Despite its sunny, friendly veneer, there's a rather scrappy little war being waged within writer/director Michael McCullers' Baby Mama - one between a lighthearted, pleasant sitcom and a sharper, smarter, more cynical sitcom. (Two and a Half Men versus 30 Rock, as it were.) The former wins, and we could have predicted as much, but the best parts of this engaging buddy flick suggest the truly sparkling comedy it might have been, if only it weren't so eager to be ... well, lighthearted and pleasant.
In traditional odd-couple (and Odd Couple) fashion, the film pairs Tina Fey, as an unhappily childless health-food executive, and Amy Poehler, as a happily tactless surrogate mother, and the performers make for a joyously combative, effortlessly entertaining team. Fey's spiky sarcasm finds a perfect buffer in Poehler's dazed loopiness, and whenever the duo has a scene that's about nothing more than the actresses' chemistry - as when Fey tries to coax an oversized pre-natal vitamin down Poehler's throat - Baby Mama is a giddy riot.
They're so appealing, in truth, that none of the movie's supporting buffoons quite manages to steal the movie away from them, but it's a kick watching them try: Steve Martin, dripping with self-satisfaction, as Fey's New Age-y boss; Sigourney Weaver, spectacularly condescending as a way-fertile surrogate-service entrepreneur; Dax Shepard as a hulking teddy bear with an appropriately cotton-filled brain. Baby Mama is brimming with actors who hit their comic marks and promptly vanish, and McCullers gives them plenty of meaty, terrifically biting one-liners.
And then, as Fey's love interest, there's Greg Kinnear. Of course there's Greg Kinnear - if you need a decent, unthreatening male of a certain age waiting in your romantic-comedy wings, you call Greg first. There's nothing much wrong with the actor's performance, but his presence is symptomatic of everything that's underwhelming about McCullers' movie; Kinnear, here, is affable, unsurprising, and more than a little bland, qualities frequently shared with the film, with its soothing sitcom rhythms and stagnant composition. It'd be churlish to bitch too hard about Baby Mama, as it's oftentimes really funny, and easily better than three-fourths of what's in current release. But we can already see Tina Fey and Amy Poehler on TV every week; it feels redundant to see them on TV at the multiplex.
THE FORBIDDEN KINGDOM
For a martial-arts take-off on The Wizard of Oz - to say nothing of one featuring Jackie Chan as the Scarecrow (and the Wizard) and Jet Li as the Tin Man (and a flying monkey) - The Forbidden Kingdom should be a lot more enjoyable than it actually is.
Michael Angarano, looking like a buff, albeit slightly goofy Edward Norton, plays a modern-day Boston teen who's transported to an ancient Chinese kingdom, where, with the help of a drunken immortal (Chan) and a noble monk (Li), he must return a magical staff to the deposed Monkey King while evading an evil witch (Li Bing Bing) and warlord (Collin Chou). At least, that's the nutshelled version of this unnecessarily convoluted film, which dies several slow deaths in between its aerial maneuvers and ground-level ass-kickings; director Rob Minkoff's pacing becomes turgid whenever the script imparts exposition and fortune-cookie banalities, which, sad to say, is about 70 percent of the time.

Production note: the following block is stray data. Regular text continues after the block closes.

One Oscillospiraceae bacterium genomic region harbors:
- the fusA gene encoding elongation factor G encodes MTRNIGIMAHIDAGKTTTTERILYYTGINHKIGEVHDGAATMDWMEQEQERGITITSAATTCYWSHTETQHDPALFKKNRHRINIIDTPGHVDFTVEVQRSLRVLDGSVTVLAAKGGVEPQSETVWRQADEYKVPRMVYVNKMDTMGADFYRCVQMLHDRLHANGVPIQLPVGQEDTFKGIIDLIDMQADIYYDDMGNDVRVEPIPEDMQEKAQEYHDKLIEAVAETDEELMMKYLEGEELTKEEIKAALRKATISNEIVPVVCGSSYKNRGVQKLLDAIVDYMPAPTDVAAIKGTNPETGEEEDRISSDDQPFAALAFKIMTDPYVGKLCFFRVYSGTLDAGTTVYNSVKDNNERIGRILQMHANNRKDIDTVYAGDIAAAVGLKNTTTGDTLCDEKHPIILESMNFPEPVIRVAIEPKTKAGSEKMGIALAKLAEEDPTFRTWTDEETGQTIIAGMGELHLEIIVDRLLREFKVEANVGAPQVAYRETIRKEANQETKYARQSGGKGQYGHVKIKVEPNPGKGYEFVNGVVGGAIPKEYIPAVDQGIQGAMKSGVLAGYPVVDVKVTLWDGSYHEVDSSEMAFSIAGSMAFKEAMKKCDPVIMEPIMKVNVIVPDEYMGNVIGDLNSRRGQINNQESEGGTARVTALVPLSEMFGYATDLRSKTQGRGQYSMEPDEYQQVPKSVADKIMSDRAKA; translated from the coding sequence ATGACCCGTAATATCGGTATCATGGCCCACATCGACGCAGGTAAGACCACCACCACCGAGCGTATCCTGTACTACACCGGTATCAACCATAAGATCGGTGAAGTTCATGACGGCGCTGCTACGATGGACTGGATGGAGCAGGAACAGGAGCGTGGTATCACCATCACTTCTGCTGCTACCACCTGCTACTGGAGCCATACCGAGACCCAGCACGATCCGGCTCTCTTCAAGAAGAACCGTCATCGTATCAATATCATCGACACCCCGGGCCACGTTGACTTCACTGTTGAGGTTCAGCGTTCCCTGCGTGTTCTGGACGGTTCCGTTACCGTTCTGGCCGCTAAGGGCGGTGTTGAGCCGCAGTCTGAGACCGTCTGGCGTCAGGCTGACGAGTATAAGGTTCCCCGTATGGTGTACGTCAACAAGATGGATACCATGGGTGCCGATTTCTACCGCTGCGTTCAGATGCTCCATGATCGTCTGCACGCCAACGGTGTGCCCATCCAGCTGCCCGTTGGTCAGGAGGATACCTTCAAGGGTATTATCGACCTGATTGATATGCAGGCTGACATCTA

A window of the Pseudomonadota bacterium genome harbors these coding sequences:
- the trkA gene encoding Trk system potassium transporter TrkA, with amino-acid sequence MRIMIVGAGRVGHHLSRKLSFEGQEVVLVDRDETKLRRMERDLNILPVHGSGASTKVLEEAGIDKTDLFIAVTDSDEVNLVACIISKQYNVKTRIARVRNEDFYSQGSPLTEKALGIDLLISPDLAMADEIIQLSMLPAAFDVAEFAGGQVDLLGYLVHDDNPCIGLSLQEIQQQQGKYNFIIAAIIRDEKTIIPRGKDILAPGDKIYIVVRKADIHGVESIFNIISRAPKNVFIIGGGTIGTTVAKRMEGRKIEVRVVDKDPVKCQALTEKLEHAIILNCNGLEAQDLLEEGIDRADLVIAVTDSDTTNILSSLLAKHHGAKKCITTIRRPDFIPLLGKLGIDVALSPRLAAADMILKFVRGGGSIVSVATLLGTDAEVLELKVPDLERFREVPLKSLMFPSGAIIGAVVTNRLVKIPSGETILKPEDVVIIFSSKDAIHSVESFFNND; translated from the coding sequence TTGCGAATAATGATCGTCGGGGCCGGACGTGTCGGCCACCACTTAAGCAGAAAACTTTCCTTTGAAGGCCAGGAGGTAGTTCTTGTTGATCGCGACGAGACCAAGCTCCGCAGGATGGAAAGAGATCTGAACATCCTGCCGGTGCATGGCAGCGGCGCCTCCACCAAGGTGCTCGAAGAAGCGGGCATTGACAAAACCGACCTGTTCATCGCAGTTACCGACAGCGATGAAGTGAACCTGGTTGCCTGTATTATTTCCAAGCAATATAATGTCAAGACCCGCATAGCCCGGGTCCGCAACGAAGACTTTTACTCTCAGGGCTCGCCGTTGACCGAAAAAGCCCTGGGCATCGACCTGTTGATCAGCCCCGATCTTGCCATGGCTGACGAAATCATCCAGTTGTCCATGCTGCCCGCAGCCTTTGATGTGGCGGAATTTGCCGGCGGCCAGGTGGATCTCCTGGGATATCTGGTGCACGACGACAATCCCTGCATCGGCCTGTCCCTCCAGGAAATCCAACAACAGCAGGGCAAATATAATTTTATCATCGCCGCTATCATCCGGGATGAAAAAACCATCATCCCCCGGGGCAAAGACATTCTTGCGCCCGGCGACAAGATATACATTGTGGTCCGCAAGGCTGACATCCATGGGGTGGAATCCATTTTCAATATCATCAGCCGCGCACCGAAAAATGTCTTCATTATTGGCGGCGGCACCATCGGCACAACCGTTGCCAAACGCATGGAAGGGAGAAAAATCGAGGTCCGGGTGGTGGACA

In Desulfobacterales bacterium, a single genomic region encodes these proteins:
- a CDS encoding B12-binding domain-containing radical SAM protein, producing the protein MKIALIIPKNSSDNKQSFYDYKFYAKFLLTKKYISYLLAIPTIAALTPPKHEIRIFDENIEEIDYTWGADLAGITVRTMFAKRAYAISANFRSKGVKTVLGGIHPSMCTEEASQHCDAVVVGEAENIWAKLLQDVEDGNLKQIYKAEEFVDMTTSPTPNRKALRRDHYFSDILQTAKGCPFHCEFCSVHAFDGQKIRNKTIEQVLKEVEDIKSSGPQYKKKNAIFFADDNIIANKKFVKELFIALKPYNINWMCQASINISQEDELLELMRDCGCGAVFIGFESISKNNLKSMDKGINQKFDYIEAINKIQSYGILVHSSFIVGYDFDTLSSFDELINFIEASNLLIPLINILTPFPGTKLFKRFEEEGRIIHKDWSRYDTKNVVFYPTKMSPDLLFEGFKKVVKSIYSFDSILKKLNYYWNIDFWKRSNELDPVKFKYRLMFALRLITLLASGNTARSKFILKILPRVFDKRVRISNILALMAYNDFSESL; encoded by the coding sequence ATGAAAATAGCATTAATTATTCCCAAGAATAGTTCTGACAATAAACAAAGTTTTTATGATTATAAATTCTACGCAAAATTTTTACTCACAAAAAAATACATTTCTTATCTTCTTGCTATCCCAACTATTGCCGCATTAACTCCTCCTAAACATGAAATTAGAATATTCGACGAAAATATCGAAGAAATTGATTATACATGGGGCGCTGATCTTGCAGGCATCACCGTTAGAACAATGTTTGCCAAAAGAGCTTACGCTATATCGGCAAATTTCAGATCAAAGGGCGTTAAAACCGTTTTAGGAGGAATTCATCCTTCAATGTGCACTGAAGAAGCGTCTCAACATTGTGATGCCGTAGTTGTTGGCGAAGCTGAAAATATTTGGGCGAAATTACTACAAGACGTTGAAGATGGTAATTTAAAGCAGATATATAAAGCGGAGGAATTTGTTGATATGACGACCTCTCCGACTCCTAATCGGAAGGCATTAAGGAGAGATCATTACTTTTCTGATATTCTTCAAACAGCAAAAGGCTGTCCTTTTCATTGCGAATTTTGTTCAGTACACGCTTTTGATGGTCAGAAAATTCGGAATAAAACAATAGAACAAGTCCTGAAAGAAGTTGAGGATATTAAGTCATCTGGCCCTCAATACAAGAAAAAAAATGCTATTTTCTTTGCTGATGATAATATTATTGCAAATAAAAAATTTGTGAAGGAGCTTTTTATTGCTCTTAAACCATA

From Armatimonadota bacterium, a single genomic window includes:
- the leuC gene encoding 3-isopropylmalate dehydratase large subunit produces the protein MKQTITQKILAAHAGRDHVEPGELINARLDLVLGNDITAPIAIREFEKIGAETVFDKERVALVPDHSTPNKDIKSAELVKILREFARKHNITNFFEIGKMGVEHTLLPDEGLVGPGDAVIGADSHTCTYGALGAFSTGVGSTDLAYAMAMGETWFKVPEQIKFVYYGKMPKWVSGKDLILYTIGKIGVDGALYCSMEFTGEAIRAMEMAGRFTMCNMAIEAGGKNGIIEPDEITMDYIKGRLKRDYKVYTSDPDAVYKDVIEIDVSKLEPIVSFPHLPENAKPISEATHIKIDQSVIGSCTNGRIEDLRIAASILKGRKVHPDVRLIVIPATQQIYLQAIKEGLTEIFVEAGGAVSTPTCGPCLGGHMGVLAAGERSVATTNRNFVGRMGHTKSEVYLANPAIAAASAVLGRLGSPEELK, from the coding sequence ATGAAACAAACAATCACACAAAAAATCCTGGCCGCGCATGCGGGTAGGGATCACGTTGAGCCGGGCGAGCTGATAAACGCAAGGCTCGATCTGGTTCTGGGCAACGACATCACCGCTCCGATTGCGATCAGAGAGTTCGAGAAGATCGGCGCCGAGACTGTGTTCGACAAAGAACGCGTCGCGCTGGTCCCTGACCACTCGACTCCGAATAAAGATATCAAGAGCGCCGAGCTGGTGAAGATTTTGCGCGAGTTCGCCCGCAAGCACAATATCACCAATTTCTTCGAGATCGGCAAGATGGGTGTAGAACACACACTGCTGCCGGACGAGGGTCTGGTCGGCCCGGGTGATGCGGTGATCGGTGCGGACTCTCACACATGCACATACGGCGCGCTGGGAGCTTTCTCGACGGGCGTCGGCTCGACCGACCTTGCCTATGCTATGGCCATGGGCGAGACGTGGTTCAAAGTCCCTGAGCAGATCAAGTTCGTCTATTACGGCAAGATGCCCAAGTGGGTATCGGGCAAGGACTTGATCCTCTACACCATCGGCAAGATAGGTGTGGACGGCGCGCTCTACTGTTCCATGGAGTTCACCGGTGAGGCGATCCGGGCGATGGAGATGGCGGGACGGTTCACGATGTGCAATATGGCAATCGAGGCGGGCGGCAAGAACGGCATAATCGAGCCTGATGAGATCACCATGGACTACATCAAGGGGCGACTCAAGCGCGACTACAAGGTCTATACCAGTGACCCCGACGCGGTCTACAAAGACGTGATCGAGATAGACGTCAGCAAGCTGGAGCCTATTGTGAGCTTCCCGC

Unexpectedly, however, the fights themselves aren't much livelier. Some of the choreography is stunning, but instead of wham-bam kineticism, Minkoff appears to favor slow-motion awe, and watching Chan and Li - who are like special effects unto themselves - bust heads and backs at half-speed, especially in the unfortunately lethargic climax, seems a waste of their gifts. No one's expecting the venerable action stars to move as swiftly as they once did, but given the movie's obtrusive editing, Chan's and Li's martial-arts talents seem merely on par with Michael Angarano's, and they simply can't be.
The only true reason to see the film is for Li's thrillingly manic Monkey King performance. Grinning and chirping and egging on his enemies with demonic glee, Li may be more likable in this brief role than in any of his other American endeavors, and I'll contentedly ignore the fact that 2006's Jet Li's Fearless was billed as the star's official retirement from the martial-arts genre. May the reneging continue, so long as his subsequent action-adventure outings are less dreary than The Forbidden Kingdom.
The new movie starring Ewan McGregor, Hugh Jackman, and Michelle Williams is titled Deception. I'm starting with that information because, for some reason, I keep getting its title confused with that of the 2005 movie Derailed, which starred Clive Owen, Vincent Cassel, and Jennifer Aniston. Derailed was a laughably contrived, plot-hole-ridden, wholly thrill-less thriller with a hysterically inept "gotcha!" finale in which a mild-mannered sap falls into an erotically charged relationship, is blackmailed by a vicious killer, and eventually discovers - to everyone's but the audience's surprise - that the woman he loves is actually in cahoots with the vicious killer. Deception, on the other hand, is ... . Never mind.